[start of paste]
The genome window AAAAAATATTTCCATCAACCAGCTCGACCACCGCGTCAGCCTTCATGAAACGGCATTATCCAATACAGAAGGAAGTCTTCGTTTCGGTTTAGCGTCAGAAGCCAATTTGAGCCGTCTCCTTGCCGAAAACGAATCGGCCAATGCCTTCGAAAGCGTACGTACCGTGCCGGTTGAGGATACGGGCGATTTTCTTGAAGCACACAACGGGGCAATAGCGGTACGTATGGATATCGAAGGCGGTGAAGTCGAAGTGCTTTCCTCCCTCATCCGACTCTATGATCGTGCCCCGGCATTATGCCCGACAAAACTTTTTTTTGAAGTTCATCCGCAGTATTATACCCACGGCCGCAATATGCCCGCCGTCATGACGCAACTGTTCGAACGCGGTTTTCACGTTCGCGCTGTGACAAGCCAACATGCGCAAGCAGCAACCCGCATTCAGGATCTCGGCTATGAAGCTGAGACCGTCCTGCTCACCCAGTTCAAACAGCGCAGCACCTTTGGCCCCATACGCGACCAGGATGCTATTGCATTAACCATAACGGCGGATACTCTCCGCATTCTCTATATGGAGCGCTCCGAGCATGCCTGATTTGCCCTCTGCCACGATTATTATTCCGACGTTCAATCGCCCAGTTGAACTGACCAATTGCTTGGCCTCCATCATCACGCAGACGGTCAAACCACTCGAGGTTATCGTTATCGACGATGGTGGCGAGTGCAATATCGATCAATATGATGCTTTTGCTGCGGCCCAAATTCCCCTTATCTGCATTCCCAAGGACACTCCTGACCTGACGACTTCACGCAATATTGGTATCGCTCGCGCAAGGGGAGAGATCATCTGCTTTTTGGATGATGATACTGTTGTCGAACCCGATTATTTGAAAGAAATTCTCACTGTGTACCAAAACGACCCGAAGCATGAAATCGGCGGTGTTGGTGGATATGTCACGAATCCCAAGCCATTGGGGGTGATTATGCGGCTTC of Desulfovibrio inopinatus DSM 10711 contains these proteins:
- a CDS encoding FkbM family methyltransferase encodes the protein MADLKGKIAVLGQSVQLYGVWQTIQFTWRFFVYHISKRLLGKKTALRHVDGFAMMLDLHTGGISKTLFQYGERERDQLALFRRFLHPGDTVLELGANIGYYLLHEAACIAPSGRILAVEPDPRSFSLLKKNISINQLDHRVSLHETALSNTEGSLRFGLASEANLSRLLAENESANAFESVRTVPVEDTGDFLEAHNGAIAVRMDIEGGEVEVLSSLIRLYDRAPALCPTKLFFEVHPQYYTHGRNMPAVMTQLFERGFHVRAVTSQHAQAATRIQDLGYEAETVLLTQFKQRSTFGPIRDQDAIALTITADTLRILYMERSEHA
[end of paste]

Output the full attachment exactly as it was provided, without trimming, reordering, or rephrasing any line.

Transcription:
The genome window AAAAAATATTTCCATCAACCAGCTCGACCACCGCGTCAGCCTTCATGAAACGGCATTATCCAATACAGAAGGAAGTCTTCGTTTCGGTTTAGCGTCAGAAGCCAATTTGAGCCGTCTCCTTGCCGAAAACGAATCGGCCAATGCCTTCGAAAGCGTACGTACCGTGCCGGTTGAGGATACGGGCGATTTTCTTGAAGCACACAACGGGGCAATAGCGGTACGTATGGATATCGAAGGCGGTGAAGTCGAAGTGCTTTCCTCCCTCATCCGACTCTATGATCGTGCCCCGGCATTATGCCCGACAAAACTTTTTTTTGAAGTTCATCCGCAGTATTATACCCACGGCCGCAATATGCCCGCCGTCATGACGCAACTGTTCGAACGCGGTTTTCACGTTCGCGCTGTGACAAGCCAACATGCGCAAGCAGCAACCCGCATTCAGGATCTCGGCTATGAAGCTGAGACCGTCCTGCTCACCCAGTTCAAACAGCGCAGCACCTTTGGCCCCATACGCGACCAGGATGCTATTGCATTAACCATAACGGCGGATACTCTCCGCATTCTCTATATGGAGCGCTCCGAGCATGCCTGATTTGCCCTCTGCCACGATTATTATTCCGACGTTCAATCGCCCAGTTGAACTGACCAATTGCTTGGCCTCCATCATCACGCAGACGGTCAAACCACTCGAGGTTATCGTTATCGACGATGGTGGCGAGTGCAATATCGATCAATATGATGCTTTTGCTGCGGCCCAAATTCCCCTTATCTGCATTCCCAAGGACACTCCTGACCTGACGACTTCACGCAATATTGGTATCGCTCGCGCAAGGGGAGAGATCATCTGCTTTTTGGATGATGATACTGTTGTCGAACCCGATTATTTGAAAGAAATTCTCACTGTGTACCAAAACGACCCGAAGCATGAAATCGGCGGTGTTGGTGGATATGTCACGAATCCCAAGCCATTGGGGGTGATTATGCGGCTTC of Desulfovibrio inopinatus DSM 10711 contains these proteins:
- a CDS encoding FkbM family methyltransferase encodes the protein MADLKGKIAVLGQSVQLYGVWQTIQFTWRFFVYHISKRLLGKKTALRHVDGFAMMLDLHTGGISKTLFQYGERERDQLALFRRFLHPGDTVLELGANIGYYLLHEAACIAPSGRILAVEPDPRSFSLLKKNISINQLDHRVSLHETALSNTEGSLRFGLASEANLSRLLAENESANAFESVRTVPVEDTGDFLEAHNGAIAVRMDIEGGEVEVLSSLIRLYDRAPALCPTKLFFEVHPQYYTHGRNMPAVMTQLFERGFHVRAVTSQHAQAATRIQDLGYEAETVLLTQFKQRSTFGPIRDQDAIALTITADTLRILYMERSEHA